Wednesday, April 11, 2012

The Most Powerful Hand

Watch your feet.

Our trip through the deep South is going to take us through a region of the country that I've always considered  religious in an Evangelical Christian kind of way. This gives me full on, middle of the night, something's tapping at the inside of the walls anxiety.

I know a lot of folks who get vitriolic when it comes to Evangelical Christianity. Well, they get vitriolic when it comes to Christianity or religion in general or any loosely organized body of human beings who believe in supernatural creator types. And I know a lot of human beings who believe in supernatural creator types that get all panties in bunches when confronted with the idea that a god or gods in whatever incarnation might not exist and that many rational people are completely all right with that fact.

I'm not like that. I don't think my anxiety has its roots in a frustration with the strict rightness of one belief in relief against another. There's more to it.

Religious identity is as defining as national identity. For some, to be a god fearing Evangelical Christian is to be a truer American than those who are not believers. And it's possible, people who choose to believe differently accept this, even as they rail against it. Evangelical Christianity is as American as apple pie, baseball, and baby beauty pageants. It lays claim to the moral imperatives of our founders and uses them as leverage or proof of its superiority.

It's not only the right way, but the best way. It's not enough that other ways are wrong: they have no value in light of the "truth." They don't belong here. It's simple and there's no give.

I guess that goes for anything that exists in the extreme, no matter what religious practice undergirds it.

Clearly, there is something about the particular religiosity of the South that bumps right up against my personal identity like stranger danger. I'm interested in examining where that feeling comes from, and I hope to have the opportunity on this journey.


Aww, Cosmos! I feel the same way about you!

What do I believe? It's very complicated. And it should be.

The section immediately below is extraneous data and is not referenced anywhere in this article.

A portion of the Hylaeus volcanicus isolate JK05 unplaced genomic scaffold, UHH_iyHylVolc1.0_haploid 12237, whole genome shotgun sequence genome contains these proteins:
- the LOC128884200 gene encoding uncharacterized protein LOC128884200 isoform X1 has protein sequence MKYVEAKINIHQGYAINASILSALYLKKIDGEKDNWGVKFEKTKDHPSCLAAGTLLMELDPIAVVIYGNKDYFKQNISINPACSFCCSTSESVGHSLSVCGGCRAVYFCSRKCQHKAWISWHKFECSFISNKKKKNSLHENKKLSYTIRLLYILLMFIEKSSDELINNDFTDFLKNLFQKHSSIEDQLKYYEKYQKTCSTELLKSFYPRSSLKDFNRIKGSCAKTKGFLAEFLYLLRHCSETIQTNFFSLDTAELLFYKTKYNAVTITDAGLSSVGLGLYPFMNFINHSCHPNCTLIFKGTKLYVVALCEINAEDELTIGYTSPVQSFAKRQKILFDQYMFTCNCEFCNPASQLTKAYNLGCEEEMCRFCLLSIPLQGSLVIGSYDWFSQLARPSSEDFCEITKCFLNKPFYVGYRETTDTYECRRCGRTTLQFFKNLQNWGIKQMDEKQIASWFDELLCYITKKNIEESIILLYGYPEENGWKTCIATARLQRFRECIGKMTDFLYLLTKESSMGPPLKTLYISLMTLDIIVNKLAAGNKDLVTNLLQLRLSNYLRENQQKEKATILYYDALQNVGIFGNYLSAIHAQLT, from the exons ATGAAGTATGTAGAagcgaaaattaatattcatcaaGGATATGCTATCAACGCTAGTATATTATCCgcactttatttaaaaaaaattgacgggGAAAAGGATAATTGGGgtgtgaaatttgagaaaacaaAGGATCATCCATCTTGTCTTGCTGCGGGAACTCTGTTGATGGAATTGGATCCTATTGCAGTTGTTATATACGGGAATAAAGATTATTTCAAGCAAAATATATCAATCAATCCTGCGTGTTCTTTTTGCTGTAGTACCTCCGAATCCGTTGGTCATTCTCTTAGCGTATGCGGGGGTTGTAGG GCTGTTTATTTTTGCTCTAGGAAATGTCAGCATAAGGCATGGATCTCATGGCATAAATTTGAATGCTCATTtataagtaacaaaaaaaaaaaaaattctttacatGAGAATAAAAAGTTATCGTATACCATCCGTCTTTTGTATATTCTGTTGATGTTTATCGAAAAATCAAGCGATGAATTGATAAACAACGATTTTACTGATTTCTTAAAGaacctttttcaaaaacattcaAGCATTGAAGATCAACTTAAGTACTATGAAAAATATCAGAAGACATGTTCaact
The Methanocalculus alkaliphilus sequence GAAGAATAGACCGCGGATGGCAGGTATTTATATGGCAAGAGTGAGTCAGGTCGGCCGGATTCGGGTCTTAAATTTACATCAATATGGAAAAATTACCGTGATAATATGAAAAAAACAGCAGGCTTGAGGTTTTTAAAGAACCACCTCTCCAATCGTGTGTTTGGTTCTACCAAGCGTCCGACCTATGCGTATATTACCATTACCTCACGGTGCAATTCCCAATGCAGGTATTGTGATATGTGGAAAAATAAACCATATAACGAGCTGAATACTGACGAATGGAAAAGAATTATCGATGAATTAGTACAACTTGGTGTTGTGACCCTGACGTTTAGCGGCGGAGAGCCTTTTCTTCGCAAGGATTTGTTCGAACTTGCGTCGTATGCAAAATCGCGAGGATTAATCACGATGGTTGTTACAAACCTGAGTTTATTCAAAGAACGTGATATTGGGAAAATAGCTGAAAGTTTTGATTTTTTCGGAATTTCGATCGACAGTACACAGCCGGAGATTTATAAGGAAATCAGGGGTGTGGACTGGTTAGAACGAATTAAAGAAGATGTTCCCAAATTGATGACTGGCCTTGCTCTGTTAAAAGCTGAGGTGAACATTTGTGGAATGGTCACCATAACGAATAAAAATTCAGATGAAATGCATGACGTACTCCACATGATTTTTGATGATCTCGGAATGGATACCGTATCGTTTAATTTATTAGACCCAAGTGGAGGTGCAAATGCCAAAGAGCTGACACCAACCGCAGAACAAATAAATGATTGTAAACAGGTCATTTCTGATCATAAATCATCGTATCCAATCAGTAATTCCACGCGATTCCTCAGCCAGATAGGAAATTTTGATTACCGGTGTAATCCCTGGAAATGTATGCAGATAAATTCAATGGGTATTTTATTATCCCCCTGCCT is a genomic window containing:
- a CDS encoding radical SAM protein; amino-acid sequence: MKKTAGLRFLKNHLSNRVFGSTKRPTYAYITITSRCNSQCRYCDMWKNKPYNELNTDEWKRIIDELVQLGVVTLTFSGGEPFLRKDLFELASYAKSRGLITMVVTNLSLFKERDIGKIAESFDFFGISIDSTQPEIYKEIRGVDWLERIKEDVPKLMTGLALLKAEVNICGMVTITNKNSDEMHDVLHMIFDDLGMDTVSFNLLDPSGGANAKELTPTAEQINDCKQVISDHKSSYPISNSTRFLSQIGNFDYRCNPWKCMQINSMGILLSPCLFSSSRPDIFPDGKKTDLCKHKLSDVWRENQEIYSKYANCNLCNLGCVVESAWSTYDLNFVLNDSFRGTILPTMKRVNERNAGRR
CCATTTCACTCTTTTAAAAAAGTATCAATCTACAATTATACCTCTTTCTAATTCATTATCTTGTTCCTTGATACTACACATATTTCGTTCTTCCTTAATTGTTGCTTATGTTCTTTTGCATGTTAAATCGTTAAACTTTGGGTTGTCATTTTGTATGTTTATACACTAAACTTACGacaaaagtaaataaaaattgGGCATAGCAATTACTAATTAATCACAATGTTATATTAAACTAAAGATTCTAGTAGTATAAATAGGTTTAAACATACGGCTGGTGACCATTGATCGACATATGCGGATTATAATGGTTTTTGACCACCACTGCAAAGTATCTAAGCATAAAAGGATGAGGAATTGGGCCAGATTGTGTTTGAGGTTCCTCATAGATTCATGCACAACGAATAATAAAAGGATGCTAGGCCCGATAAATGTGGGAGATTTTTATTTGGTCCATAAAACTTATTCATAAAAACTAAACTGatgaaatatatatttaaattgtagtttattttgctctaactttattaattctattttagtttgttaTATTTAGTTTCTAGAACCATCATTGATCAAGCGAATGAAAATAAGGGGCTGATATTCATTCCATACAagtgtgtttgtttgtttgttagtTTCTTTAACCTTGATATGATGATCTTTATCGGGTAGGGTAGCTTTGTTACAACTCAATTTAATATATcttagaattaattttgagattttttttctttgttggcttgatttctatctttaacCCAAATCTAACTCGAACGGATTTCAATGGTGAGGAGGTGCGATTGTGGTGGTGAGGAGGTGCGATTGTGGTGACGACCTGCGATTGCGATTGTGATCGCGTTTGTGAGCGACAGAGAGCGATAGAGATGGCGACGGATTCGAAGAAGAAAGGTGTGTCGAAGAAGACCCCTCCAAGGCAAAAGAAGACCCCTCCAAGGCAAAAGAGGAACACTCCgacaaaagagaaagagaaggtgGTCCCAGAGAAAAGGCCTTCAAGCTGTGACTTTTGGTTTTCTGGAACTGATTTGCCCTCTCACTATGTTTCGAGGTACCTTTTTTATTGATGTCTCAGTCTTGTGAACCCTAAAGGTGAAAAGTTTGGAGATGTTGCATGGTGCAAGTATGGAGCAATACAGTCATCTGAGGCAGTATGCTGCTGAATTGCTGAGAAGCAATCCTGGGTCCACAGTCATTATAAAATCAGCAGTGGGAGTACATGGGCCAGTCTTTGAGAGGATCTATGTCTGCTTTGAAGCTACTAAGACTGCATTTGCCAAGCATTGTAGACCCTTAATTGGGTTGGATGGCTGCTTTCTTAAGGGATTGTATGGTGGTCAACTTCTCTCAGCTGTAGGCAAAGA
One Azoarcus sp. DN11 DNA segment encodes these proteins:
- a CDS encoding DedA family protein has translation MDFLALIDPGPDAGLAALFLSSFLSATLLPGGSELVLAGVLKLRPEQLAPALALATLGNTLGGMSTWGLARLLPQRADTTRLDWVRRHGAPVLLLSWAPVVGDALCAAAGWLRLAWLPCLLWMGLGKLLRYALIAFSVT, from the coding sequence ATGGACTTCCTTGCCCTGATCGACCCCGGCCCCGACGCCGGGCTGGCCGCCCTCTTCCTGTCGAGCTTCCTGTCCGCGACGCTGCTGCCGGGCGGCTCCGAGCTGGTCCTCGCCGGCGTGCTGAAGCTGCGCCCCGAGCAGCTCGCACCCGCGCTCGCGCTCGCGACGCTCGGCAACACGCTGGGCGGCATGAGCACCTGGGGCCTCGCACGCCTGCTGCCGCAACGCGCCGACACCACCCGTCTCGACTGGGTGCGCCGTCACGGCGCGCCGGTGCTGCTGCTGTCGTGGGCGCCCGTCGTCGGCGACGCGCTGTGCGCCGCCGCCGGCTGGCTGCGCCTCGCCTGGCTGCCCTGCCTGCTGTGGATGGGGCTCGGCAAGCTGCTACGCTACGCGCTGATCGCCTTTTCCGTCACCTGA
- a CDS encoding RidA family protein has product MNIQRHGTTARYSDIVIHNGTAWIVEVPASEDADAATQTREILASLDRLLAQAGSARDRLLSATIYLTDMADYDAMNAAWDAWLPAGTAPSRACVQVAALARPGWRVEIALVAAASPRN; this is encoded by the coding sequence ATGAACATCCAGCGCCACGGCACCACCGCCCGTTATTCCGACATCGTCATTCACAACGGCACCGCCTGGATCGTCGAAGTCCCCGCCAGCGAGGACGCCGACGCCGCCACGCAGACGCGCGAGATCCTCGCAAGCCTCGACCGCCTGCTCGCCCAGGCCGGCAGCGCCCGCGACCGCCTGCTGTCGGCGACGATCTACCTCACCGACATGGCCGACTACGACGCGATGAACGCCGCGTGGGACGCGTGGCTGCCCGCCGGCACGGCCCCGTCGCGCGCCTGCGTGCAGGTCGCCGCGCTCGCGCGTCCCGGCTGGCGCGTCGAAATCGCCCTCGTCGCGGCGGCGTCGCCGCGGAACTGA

When I was a child, I thought God was a giant hand, and at night, before bed, when I said my prayers, I always saw myself curled up like a cat in the palm of it. I didn't think God was a man or a woman and no one ever told me I had to say prayers: I just wanted to. And the prayer was pretty much always they same:

Dear God,
Please take care of the people I know. [Then I'd name the people I knew, in order, from most important on down.]
And please take care of all the people I don't know, especially really bad people; they need love most of all. 
Amen 

Sometimes, even though my belief is more fuzzy than solid these days, I lay in bed at night and imagine myself curled up like a cat in a most powerful hand, and I say that prayer, the same words I used to say when I was five years old, and it feels nice.

Later would come all sorts of religious practices and experiences. My family was good in that way. No one path had more or less value than another. My mom would sometimes get religion and drop us off at Mass, which had a profound and positive effect on me, and my Dad practiced the earth based religion of Wicca, so we did a lot of chanting under the full moon and shit like that. There always seemed to be someone hanging around us who believed in something true, and I was always hanging on to them trying to figure out exactly what made them so sure.

As a kid, my heroes and heroines were all religious types, and no one in my family had a problem with that. I was all up in religion's business. I could not get enough of it, any of it. I picked and converted to so many different faiths when I was a young person, I think my mom stopped keeping up. The only time she raised any objections was when I decided to convert to Islam after reading The Autobiography of Malcolm X as a tween. Even then she just said, "You know, you have to pray like five times a day," as if it would get in the way of my other tween pursuits. I hate to admit that she was right, but it didn't work out, and after reading Siddhartha a few weeks later, I was on to something else. There have been a ton of "something else's" throughout my life. I could never say with certainty that any way or practice is right or true or better. I kind of like them all.


Caravaggio: That is one sexy former Saul is all I'm saying.

In the end, my siblings, as far as I know, turned out to be atheists, and though I'm still open to a sincere "Saul on the road to Damascus" moment, it's possible, quite probable, I am one, too. That doesn't mean I'm empty of belief or faith. I'm full up of it, all sorts of it.

Maybe that's why I'm so prickly about traveling through a place where I don't perceive belief as complex but easy and absolute. Faith is a beautiful concept. Blind faith is terrifying. Though it seems to be an unquestionably valuable thing, I see it as meaningless without doubt to temper it.

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